Some countries have been proactive in patient logging and tracking. How can even retroactive assessment benefit future preventive responses?
One of the proactive failures of coronavirus 2019 (COVID-19) preparation was the delayed start to data collection. While precautions were made to equip hospitals and health systems with resources, personnel were re-allocated to at-need divisions, and telemedicine was greenlit by payers, little uniformity was practiced among states logging patients and disease spread.
It is now 3 months after the fact that investigators such as Pinar Karaca-Mandic, PhD, are stressing that clinicians learn from this shortcoming in future pandemic risks.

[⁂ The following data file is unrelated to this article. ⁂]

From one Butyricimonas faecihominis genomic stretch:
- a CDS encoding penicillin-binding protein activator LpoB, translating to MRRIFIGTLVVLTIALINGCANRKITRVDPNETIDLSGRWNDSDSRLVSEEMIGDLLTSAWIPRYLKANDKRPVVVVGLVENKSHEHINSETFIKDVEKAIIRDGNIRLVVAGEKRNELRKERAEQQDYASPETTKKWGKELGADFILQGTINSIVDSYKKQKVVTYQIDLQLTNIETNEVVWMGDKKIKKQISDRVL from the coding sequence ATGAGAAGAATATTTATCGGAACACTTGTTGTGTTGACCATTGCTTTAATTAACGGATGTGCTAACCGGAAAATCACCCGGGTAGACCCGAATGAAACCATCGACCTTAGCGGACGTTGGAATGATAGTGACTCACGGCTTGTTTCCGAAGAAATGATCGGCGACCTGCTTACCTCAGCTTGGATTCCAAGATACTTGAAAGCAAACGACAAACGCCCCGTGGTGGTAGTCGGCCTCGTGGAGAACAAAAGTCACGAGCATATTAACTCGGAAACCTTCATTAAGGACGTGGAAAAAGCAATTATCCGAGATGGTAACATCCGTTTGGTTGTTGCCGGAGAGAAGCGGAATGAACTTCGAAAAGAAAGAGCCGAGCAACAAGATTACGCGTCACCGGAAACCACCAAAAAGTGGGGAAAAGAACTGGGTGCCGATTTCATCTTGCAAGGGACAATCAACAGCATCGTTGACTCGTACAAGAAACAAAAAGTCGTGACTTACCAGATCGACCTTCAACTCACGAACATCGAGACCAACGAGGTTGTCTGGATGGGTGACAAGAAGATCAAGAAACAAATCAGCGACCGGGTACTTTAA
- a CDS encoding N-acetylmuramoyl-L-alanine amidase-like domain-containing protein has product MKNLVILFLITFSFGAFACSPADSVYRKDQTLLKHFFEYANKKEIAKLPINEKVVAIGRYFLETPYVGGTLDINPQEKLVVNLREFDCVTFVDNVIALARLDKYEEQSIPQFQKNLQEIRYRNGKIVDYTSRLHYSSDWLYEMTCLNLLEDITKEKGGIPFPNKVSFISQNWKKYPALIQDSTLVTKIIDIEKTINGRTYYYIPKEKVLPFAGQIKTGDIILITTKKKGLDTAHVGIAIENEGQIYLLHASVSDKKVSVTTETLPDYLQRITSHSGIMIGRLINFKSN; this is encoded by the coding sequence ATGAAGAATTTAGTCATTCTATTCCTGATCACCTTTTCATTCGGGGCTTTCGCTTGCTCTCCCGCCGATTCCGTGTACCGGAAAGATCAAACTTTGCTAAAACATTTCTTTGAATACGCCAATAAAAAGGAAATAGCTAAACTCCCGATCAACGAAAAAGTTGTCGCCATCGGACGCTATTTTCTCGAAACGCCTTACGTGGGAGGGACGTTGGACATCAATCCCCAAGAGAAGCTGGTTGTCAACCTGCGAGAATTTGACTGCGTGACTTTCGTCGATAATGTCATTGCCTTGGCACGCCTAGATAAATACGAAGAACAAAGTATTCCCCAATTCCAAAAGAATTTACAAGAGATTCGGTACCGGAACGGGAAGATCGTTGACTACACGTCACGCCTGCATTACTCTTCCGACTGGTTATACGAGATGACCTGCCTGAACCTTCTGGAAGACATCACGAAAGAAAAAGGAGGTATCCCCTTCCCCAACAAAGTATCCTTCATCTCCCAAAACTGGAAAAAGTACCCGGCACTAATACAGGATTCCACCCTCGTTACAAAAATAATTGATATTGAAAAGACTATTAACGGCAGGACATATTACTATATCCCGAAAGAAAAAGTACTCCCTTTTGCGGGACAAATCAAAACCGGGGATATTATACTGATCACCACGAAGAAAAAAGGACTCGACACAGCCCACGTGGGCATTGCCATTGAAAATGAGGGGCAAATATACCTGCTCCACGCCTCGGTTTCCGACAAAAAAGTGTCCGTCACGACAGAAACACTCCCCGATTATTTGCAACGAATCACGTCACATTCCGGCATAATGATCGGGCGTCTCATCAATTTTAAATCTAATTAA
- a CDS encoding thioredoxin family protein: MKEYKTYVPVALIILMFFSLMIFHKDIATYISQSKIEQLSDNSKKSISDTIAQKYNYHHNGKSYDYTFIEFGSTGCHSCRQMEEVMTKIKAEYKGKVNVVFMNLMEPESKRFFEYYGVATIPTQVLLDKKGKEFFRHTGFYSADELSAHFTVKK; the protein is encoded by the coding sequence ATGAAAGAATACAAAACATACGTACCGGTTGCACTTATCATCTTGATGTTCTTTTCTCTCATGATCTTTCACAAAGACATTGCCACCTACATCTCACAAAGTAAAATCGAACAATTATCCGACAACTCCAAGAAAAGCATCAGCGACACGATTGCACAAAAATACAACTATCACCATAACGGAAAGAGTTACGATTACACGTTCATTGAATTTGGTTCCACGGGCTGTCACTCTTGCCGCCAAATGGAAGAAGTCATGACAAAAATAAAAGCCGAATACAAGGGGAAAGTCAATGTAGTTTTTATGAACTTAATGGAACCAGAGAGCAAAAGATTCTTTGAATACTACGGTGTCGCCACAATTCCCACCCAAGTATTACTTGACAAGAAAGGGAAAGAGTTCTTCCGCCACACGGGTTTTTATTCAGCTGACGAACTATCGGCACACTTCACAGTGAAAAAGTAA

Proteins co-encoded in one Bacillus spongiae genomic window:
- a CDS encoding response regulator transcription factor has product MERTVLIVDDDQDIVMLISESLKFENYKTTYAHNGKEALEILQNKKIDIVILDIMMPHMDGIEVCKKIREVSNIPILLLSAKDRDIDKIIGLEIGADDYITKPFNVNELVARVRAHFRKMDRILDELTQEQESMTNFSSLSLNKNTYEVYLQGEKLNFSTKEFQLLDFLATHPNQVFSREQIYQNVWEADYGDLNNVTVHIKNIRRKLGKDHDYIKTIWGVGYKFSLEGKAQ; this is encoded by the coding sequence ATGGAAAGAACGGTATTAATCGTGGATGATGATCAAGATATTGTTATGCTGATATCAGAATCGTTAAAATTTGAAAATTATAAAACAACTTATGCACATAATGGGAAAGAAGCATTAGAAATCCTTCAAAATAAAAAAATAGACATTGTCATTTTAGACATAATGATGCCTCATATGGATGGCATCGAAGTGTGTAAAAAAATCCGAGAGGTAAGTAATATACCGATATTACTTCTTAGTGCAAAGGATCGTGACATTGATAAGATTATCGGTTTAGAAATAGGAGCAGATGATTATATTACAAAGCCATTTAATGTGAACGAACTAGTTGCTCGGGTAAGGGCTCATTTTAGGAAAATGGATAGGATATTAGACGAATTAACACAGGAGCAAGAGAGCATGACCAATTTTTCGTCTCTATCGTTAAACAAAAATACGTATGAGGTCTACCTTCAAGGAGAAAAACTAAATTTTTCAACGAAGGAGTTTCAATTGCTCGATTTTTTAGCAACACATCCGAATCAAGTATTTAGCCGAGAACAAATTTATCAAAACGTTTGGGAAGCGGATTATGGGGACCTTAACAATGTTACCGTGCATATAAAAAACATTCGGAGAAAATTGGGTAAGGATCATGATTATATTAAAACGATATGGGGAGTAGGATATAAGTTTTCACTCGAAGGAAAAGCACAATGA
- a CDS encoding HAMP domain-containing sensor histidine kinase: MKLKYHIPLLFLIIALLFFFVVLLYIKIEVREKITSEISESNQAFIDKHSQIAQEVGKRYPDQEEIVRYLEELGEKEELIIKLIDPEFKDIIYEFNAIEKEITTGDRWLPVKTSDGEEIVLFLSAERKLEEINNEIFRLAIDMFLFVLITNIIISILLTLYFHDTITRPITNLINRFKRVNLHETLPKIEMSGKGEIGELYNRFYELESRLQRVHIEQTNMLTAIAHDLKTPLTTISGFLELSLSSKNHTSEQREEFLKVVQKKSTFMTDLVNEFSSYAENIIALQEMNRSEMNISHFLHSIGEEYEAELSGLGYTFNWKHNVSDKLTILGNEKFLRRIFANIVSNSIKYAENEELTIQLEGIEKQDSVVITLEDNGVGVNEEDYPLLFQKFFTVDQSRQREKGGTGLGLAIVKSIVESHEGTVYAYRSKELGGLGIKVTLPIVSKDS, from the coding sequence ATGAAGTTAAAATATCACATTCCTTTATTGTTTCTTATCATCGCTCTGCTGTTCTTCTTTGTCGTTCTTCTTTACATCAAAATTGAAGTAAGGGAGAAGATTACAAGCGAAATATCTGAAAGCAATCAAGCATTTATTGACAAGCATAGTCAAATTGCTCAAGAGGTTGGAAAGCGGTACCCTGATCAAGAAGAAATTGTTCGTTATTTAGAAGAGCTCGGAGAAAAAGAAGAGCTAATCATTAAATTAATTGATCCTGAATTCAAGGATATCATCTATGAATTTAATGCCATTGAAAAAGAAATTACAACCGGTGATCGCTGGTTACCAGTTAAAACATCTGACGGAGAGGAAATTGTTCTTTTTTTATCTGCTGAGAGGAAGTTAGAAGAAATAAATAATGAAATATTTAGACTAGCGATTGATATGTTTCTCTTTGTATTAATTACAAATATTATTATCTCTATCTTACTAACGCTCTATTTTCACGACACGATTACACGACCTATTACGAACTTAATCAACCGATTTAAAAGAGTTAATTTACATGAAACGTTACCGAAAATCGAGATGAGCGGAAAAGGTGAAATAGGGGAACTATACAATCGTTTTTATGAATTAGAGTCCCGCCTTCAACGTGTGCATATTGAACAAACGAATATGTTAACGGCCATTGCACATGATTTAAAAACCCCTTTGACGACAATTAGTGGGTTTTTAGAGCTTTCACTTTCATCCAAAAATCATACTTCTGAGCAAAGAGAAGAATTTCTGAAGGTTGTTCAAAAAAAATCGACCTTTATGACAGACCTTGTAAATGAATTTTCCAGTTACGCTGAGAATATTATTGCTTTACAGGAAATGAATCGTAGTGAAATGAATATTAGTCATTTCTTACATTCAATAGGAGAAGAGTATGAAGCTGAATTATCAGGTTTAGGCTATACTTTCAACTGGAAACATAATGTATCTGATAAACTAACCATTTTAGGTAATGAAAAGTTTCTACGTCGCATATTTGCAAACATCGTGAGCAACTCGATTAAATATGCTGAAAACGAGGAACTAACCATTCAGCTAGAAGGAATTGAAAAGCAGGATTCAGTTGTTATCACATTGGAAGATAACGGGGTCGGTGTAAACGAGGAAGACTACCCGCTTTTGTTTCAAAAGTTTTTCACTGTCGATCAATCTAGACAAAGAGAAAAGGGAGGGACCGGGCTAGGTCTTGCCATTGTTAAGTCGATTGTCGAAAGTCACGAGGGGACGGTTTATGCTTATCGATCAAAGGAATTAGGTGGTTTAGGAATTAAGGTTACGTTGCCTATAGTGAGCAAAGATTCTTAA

In the next segment of an interview with Contagion, Karaca-Mandic, Academic Director of the Medical Industry Leadership Institute at the University of Minnesota Carlson School of Management, discussed the found value of COVID-19 data in pandemic response—and what may have gone wrong back in March.
“Really, I think there’s going to be more and more effort and more and more need for data reporting, and we have the capability to do this,” she explained. “It’s just that maybe we were never asked to do this at such a large scale.”
Karaca-Mandic also discussed the variety of technology now available to help immediate clinicians, patients, public health officials, and payers stay connected.
“Some more proactive data collection, real-time data collection, and standardized data collection are needed,” she stressed.